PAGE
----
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New Mexico, Alaska Scramble Hunting Plans with New COVID-19 Regs

New Mexico, Alaska Scramble Hunting Plans with New COVID-19 Regs

Physical Distancing Information Table due to COVID-19 Pandemic at Moraine Lake, Banff National Park Canadian Rocky Mountains. (Photo by Autumn Sky Photography/Shutterstock)

Normally, as August starts heading towards September on the calendar, hunting plans of many outdoors enthusiasts are crystal clear by now. The licenses are in hand, the bow or rifle is dialed in, the gear lists are complete, and travel plans are etched in stone.

But as opening days happen in several Western states this month and more await next month, in some cases 2020 hunting plans are being scrambled and becoming about as clear as mud.

That includes New Mexico and Alaska, where recent regulations concerning those individual state’s response to the ongoing COVID-19 pandemic have brought about several key changes. And those changes could potentially impact hunters heading to those states for a variety of hunting for big game, upland birds and waterfowl species.

On Thursday, Aug. 6, 2020, New Mexico Gov. Michelle Lujan Grisham issued a revised executive order that will put into place a quarantine, according to a news release from the governor’s office, will require both residents and non-residents arriving into the state to stay put for up to two weeks.

"As neighboring states and other parts of the country have not taken up adequate public health restrictions and guidelines, and in the absence of a coherent federal strategy to slowing the spread of COVID-19, individuals arriving in New Mexico from out of state, whether residents of New Mexico or not, must self-isolate for a period of time sufficient to ensure public health and safety is not jeopardized," said the news release.

"To assure public health and safety and to minimize the community spread of COVID-19, those individuals must physically separate from others in a residence or place of lodging for at least 14 days from the date of their entry into New Mexico or for the duration of their presence in the state, whichever is shorter."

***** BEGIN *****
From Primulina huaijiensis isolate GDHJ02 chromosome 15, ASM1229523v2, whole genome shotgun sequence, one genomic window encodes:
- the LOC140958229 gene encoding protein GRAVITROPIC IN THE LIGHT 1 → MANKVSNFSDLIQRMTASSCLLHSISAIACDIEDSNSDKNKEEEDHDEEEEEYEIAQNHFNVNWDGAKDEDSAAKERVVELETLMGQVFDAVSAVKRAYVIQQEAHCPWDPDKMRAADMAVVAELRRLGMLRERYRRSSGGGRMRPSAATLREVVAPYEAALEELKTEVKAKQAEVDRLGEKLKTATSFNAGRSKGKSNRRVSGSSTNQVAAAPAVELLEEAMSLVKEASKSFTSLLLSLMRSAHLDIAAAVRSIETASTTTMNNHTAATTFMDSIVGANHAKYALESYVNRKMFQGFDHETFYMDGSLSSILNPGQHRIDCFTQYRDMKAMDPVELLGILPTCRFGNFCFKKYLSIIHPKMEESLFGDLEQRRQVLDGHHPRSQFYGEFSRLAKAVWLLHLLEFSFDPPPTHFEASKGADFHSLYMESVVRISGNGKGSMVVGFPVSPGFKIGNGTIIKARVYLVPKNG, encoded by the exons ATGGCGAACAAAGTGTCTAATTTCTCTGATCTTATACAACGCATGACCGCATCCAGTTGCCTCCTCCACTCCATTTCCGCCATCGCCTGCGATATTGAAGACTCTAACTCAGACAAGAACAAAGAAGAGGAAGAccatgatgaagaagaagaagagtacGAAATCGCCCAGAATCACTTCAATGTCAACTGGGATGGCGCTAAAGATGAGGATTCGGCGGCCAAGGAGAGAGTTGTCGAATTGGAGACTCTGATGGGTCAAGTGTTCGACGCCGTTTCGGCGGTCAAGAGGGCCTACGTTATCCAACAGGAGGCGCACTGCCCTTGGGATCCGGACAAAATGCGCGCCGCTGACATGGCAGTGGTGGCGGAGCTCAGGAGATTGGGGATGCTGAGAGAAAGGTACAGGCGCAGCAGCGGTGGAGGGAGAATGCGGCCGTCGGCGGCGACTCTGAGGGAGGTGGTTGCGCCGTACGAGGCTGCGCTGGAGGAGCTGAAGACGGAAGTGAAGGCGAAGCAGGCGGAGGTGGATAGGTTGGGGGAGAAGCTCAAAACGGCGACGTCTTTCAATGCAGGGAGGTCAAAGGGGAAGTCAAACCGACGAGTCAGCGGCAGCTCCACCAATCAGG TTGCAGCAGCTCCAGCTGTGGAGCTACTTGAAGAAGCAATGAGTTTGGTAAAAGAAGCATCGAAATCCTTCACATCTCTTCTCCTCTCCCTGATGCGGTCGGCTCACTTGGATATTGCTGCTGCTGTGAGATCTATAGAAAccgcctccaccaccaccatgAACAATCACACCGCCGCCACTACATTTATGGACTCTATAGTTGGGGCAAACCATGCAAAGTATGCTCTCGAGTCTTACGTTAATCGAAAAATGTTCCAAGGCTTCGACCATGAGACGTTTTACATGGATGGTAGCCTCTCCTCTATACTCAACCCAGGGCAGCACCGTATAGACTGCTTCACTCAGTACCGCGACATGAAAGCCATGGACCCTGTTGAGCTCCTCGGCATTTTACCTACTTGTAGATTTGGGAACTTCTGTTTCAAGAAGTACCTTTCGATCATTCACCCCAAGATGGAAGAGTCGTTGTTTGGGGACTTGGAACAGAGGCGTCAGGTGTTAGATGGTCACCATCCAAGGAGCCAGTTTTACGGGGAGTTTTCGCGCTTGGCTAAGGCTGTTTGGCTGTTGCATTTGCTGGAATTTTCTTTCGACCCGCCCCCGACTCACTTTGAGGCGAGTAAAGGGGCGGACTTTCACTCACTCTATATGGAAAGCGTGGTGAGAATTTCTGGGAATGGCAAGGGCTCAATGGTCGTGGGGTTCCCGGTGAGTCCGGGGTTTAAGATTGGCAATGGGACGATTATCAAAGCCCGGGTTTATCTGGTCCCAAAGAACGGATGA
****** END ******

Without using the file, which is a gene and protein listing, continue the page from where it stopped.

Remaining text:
To help ensure restrictions are being complied with, news reports like this one from Albuquerque TV station KRQE indicates that New Mexico’s governor "…has asked hotels to police guests and not book out-of-state residents unless they’re here for more than 14 days, or just stopping for the night on the way through New Mexico."

With the Land of Enchantment’s bighorn sheep and archery antelope seasons already underway, there are numerous other high-dollar outfitted hunts and difficult-to-draw tag hunts waiting in the wings over the next several weeks. That includes the state’s highly coveted tag for the general antelope season in mid- to late-August as well as archery opportunities early next month for New Mexico’s elk and mule deer herds.

Because of all of this, hunters are now scrambling to find accurate information about what the new quarantine means to their upcoming plans in New Mexico. So far this year, many in the state’s hunting and fishing outfitting industries have reportedly been operating under the idea that such operations are considered essential due to food procurement, as well as contractual agreements with essential businesses.

New Mexico hunters are looking for answers as the coronavirus pandemic impacts regulations.

So, does the new quarantine order apply to hunters heading to New Mexico—who will be socially distancing by nature this fall as they try to get close to a big antelope buck on the plains or a bugling bull elk in the mountains—or does it not?

After perusing the Internet and making a couple of phone calls, the answer to that question seems a bit vague for now, at least beyond the Governor’s quarantine order. As of this writing (Monday, August 10, 2020) there are no new updates on the New Mexico Game and Fish website, the Governor’s office website, and the New Mexico Council of Outfitters and Guides website.